5. The method of forming a foot support adapted to be used in a shoe, which consists in forming an envelope of flexible material, filling said envelope withv a plastic mass which hardens upon access to the air, placing said envelope in a shoe, inserting the foot into the shoe and applying pressure to the foot, whereby the plastic mass is caused to take the shape of the foot, and making an opening into the envelope to admit air when it is desired to cause hardening of the plastic mass to retain a foot impression.

6. The method of forming a footl support adapted to receive and retain the impression of a foot, which consists in forming a flexible walled envelope, filling said envelope with a plastic mass capable of hardening upon access to air, abstracting the residual air from said envelope after it has been filled, sealing said envelope after the air has been removed and perforating the envelope when it is desired that the plastic mass shall harden to retain a foot impression..

'7. The method of forming a foot support which consists in forming a flexible walled envelope having a filling opening, sealing the exterior of vsaid envelope with an adhesive solution, reversing said envelope to bring the sealed surface to the inner side, iilling said envelope with a plastic mass capable of hardening upon access'to the air, removing the residual air from said envelope so that said material will remain plastic for a long period of time, and subsequently perforatlng a wall of said envelope when it is desired to cause hardening of said material.

8. The method of making a foot support adapted to receive and retain a foot impression which consists in forming a plastic mass capable of hardening upon contact with another element, sealing said mass within an envelope, making a foot impression thereon and making an opening into said envelope when it is desired to admit the element which will cause hardening of the mass to retain the foot impression.

9. The method or forming a foot support which consists in formingan envelope of flexible material, sealing the walls of said envelope, ll-

hardening in contact with the air, and abstracting the residual air from the envelope to retain the plastic state of the filler for a l'ong period of A time.

10. A foot support adapted to receive and retain a foot impression comprising a filler sealed within and retained in a plastic state by a ilexible impervious envelope through which an opening may be readily made to admit an element,

which will cause hardening of the filler.

11. A foot support adapted to receive and retain a foot impression comprising a ller hermetically sealed within and retained in a plastic state by a. ilexible impervious envelope through 15 which an opening may be readily made to admit air which will cause hardening of the ller.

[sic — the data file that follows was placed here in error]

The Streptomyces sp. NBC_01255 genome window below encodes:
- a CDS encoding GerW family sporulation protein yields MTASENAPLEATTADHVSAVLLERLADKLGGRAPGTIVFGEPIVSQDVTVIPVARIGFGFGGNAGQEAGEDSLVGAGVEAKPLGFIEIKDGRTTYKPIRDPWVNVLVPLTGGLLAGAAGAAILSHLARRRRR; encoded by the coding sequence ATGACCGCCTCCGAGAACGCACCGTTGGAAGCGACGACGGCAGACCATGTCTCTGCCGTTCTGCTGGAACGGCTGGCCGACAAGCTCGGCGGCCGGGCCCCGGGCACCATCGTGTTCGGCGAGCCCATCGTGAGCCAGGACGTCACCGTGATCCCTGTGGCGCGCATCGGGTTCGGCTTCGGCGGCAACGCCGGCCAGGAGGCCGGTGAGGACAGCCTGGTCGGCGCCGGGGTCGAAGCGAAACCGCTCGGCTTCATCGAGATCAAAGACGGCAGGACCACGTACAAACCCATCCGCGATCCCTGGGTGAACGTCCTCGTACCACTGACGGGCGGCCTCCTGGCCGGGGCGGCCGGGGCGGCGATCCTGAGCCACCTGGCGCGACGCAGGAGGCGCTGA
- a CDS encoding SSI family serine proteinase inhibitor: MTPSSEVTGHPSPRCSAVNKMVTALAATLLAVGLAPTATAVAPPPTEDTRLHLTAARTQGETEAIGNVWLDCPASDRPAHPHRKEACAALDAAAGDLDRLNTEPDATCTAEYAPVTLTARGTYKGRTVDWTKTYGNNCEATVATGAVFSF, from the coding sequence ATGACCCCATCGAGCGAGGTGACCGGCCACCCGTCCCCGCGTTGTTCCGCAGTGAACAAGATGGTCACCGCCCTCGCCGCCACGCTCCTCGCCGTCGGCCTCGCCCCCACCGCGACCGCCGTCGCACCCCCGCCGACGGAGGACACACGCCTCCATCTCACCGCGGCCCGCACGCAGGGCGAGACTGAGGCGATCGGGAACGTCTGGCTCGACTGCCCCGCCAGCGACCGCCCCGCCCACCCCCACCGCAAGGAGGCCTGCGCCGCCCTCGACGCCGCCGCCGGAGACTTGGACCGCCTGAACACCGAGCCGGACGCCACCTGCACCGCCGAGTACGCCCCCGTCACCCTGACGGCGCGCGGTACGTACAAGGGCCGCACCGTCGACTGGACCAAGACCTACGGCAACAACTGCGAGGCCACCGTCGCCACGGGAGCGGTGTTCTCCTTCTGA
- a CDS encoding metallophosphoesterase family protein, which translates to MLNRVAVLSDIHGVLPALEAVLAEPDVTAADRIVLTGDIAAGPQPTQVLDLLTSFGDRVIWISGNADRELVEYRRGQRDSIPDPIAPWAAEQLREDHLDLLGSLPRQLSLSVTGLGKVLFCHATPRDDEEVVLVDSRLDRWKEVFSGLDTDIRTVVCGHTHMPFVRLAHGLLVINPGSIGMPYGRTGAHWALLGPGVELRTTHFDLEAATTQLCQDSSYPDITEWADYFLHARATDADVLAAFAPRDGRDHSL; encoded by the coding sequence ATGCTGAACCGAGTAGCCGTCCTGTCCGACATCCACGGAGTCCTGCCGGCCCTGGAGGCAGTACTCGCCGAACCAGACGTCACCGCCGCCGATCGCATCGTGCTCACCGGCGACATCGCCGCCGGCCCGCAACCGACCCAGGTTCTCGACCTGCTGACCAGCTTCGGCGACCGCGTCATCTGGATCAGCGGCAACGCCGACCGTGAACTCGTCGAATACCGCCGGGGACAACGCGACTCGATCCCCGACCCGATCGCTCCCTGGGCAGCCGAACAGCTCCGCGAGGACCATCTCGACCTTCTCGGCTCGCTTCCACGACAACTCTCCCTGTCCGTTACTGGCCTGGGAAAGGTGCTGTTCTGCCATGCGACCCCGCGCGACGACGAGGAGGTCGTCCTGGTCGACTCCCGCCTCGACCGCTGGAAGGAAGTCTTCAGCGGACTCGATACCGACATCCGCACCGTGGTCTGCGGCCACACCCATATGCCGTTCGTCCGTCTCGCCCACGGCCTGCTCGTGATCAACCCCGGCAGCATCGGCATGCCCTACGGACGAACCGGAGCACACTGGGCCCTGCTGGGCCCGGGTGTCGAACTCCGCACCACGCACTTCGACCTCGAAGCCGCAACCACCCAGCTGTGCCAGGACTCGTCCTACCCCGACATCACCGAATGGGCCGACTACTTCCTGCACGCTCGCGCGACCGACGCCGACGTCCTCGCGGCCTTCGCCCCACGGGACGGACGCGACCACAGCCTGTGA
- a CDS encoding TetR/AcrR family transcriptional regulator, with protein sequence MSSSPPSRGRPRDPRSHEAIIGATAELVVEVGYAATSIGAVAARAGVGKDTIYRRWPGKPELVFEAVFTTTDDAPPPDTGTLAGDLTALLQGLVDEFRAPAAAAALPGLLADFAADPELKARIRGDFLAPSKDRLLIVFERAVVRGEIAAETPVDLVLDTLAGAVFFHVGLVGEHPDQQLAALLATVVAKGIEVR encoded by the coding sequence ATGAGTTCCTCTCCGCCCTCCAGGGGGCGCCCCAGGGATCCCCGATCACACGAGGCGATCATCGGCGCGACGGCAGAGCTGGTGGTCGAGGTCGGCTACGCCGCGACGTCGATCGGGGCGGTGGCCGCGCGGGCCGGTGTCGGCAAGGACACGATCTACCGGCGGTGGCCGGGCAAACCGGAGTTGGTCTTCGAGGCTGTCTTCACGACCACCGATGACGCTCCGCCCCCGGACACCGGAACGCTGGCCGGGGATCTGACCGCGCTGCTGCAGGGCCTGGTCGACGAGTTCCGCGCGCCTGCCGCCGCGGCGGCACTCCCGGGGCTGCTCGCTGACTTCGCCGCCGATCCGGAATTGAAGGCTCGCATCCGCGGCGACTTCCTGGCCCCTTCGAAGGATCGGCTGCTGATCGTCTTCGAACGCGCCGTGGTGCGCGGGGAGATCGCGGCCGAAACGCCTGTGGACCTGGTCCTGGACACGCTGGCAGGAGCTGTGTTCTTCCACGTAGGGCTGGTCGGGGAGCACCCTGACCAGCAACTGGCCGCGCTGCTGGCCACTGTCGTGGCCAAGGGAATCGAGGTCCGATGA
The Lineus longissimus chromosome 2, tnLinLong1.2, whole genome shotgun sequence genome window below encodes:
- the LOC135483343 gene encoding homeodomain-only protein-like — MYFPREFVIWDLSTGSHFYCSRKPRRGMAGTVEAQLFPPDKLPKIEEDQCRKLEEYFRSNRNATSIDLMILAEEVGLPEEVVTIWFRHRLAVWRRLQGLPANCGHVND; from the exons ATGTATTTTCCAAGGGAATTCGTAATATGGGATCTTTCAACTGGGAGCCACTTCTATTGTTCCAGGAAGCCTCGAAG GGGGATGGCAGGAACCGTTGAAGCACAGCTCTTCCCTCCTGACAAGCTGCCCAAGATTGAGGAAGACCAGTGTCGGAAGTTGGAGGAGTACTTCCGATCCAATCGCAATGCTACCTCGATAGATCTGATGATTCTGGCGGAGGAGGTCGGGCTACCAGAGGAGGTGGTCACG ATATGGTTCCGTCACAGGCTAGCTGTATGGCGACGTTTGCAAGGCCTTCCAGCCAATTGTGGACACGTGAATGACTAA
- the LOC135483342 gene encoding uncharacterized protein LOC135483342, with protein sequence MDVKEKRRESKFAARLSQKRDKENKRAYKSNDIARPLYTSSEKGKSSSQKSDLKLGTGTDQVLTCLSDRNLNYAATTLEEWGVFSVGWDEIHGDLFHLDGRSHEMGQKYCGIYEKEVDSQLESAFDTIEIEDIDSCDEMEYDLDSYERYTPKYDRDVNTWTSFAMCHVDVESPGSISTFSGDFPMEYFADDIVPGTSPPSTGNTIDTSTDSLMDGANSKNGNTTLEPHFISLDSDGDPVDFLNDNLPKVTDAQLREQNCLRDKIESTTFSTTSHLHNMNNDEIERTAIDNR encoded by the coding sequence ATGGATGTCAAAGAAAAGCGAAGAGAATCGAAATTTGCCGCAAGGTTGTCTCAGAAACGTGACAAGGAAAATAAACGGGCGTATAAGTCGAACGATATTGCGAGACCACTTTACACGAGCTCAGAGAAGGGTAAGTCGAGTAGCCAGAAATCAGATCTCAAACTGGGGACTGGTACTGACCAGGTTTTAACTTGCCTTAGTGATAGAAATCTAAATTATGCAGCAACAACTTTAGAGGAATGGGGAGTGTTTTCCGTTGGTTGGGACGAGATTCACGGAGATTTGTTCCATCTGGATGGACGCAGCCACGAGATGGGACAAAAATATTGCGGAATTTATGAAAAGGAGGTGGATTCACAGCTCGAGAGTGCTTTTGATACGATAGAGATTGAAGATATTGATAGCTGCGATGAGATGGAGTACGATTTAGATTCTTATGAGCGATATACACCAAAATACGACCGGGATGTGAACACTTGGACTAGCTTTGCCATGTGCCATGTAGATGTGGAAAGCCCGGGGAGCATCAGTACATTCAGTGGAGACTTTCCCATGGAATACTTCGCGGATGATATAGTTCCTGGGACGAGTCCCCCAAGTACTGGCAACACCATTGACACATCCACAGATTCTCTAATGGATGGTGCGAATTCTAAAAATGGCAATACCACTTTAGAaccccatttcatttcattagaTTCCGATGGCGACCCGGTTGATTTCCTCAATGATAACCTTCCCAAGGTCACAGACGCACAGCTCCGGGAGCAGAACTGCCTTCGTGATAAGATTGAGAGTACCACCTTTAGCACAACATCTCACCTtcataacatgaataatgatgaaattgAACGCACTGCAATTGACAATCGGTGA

12. A foot support comprising a fabric envelope, a illing compound which is moldable at normal temperature under the pressure of a foot retained within the envelope and a sealing coat- 5 ing on the `envelope which prevents hardening of the filling compound for some time.

13. A foot support comprising a fabric envelope, a lling compound which is moldable at normal temperature retained within the envelope 10 and a sealing coating of rubber applied to the envelope which prevents hardening of the filling compound for a long period of time.

CLAUDE H.r DANIELS. 1 i

Referenced by
Citing PatentFiling datePublication dateApplicantTitle
US2499324 *Mar 13, 1946Feb 28, 1950Warren J MeadMethod of making impressions of objects
US2565758 *Aug 10, 1950Aug 28, 1951Covino SalvatorePreparation of orthopedic appliances
US2613398 *Dec 10, 1947Oct 14, 1952United Shoe Machinery CorpMethod for making inner molds
US2668304 *Nov 5, 1948Feb 9, 1954Murray Alan EProcess of making shoes for normal wear
US2742657 *Feb 11, 1955Apr 24, 1956Sloane Robert BMolded shoe insert
US3309447 *Feb 17, 1964Mar 14, 1967James E WegleyMethod for making foot supports
US4696842 *Mar 26, 1986Sep 29, 1987Doubt Ruxton CCustom moldable hand grip
US4765856 *Sep 23, 1987Aug 23, 1988Doubt Ruxton CProcess for manufacturing custom moldable hand grip
US4962762 *Feb 21, 1989Oct 16, 1990Beekil Steven LModular self-contained orthotic device
US5150490 *Jan 7, 1989Sep 29, 1992Storopack Hans Reichenecker Gmbh & Co.Process for producing a resilient or padded insert for footwear
US7335325 *Aug 8, 2003Feb 26, 2008Mark Vincent PiersonFormable structure between two objects
Classifications
U.S. Classification36/154, 36/30.00R, 12/142.00N, 12/148, 264/223, 264/DIG.300, 12/146.00M, 264/267
International ClassificationA43B7/28
Cooperative ClassificationY10S264/30, A43B7/28
European ClassificationA43B7/28